Following Monday’s “Long Conference,” yesterday the Court granted certiorari in six new cases and overturned a lower-court ruling on new election districts for West Virginia’s congressional representatives.  The Court’s full order list can be found here.  In addition to Lyle’s general coverage of the grants for this blog, Jesse J. Holland at the Associated Press observes that two of the cases in which the Court granted review yesterday were “filed by two people who couldn’t afford or didn’t bother to hire an attorney.”

Yesterday’s grant in Missouri v. McNeely, in which the Court will consider whether police can take a blood sample from an allegedly drunk driver without a warrant to prevent any alcohol in the blood from dissipating over time, received the most coverage, from Greg Stohr of Bloomberg News, David G. Savage of the Los Angeles Times, Terry Baynes and Jonathan Stempel of Reuters, Warren Richey of The Christian Science Monitor, and the Associated Press (via The Washington Post).

The cert. grant in Gabelli v. Securities and Exchange Commission, in which the Court will consider how to calculate the five-year limitation on the SEC’s power to impose a penalty for securities fraud, generated coverage from Greg Stohr of Bloomberg News, Jonathan Stempel and Sarah N. Lynch of Reuters, and the Associated Press (via The Washington Post).

Yesterday the Court also issued an unsigned ruling in Tennant v. Jefferson County Commission, a West Virginia congressional redistricting case in which the Court held that the three-judge district court was wrong to require that there be virtually no difference in population between the House districts drawn up after the 2010 Census.  Lyle provides extensive analysis of the decision at this blog; additional coverage comes from Greg Stohr of Bloomberg News, Adam Liptak of The New York Times, Terry Baynes and Jonathan Stempel of Reuters, Bill Mears of CNN, Brent Kendall of The Wall Street Journal (subscription required), Ruthann Robson at the Constitutional Law Prof Blog, Kent Scheidegger at Crime and Consequences, and the Associated Press (via The Washington Post).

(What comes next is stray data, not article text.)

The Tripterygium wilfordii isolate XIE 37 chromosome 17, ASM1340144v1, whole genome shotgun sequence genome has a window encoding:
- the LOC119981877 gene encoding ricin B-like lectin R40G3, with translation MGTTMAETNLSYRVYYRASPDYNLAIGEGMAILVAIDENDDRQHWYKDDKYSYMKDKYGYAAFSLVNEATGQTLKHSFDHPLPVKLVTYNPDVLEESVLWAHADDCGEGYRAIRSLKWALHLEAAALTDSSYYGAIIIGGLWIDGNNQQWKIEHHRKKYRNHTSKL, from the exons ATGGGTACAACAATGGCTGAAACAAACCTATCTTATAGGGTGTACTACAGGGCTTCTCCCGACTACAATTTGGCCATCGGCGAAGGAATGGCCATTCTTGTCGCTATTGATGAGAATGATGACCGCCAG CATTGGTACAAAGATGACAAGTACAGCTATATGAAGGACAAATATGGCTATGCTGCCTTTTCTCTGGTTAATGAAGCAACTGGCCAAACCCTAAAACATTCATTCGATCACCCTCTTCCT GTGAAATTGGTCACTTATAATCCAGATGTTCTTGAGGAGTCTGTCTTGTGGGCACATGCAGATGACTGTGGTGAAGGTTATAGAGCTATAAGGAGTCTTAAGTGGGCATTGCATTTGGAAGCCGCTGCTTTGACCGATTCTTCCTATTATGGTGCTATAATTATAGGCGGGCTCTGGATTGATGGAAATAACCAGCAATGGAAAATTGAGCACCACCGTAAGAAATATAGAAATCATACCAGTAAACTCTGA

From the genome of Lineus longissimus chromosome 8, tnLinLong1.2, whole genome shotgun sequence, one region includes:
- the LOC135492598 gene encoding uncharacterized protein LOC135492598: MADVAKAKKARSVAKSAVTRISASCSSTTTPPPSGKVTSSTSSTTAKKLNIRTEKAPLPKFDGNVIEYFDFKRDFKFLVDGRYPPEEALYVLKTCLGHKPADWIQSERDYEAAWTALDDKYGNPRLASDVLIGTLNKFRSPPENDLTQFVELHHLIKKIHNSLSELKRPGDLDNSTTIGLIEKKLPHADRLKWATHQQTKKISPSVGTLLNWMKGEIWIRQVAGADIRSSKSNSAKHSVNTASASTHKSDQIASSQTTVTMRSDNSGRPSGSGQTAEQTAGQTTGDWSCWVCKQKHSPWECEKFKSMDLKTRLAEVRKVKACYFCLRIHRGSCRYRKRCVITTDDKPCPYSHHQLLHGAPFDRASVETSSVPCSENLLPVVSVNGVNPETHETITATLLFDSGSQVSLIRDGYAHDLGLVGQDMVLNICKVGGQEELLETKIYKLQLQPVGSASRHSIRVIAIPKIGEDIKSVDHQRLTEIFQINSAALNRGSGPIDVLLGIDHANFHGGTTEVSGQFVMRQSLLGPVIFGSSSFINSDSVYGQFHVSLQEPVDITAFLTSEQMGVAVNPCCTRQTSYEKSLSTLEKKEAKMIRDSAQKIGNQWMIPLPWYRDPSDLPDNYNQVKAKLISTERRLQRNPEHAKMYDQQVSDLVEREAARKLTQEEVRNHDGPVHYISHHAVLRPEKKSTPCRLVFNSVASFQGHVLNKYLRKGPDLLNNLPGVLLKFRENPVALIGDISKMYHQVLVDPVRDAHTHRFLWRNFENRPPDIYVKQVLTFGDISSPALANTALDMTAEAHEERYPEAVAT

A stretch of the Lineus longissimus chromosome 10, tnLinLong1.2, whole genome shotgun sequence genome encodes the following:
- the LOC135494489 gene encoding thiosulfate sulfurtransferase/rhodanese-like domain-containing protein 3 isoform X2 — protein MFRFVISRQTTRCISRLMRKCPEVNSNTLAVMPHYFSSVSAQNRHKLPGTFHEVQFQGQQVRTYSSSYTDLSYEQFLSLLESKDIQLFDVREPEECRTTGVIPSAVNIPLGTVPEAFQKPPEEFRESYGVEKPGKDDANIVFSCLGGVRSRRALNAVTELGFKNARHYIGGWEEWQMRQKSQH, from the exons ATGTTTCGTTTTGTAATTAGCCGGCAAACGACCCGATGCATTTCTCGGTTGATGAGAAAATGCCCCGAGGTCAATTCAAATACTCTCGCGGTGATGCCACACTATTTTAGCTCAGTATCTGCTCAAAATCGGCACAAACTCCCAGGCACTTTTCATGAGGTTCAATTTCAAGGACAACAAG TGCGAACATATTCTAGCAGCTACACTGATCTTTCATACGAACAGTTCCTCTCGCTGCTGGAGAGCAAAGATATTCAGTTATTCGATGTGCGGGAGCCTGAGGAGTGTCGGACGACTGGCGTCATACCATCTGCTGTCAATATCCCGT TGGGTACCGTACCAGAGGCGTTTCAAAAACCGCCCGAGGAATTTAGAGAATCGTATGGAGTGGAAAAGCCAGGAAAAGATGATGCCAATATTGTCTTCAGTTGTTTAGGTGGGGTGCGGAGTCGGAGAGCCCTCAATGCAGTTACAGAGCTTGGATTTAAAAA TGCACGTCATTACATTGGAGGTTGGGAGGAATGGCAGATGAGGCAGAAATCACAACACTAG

In other news, yesterday the Court refused to halt the execution of Cleve Foster, a Texas death row inmate who maintained his innocence; Bill Chappell at NPR’s The Two-Way blog and Kent Scheidegger of Crime and Consequences have coverage; Michael Graczyk of the Associated Press reports that Foster was executed two hours later.

Briefly:

Posted in Round-up

Recommended Citation: Conor McEvily, Wednesday round-up, SCOTUSblog (Sep. 26, 2012, 10:40 AM), http://www.scotusblog.com/2012/09/wednesday-round-up-153/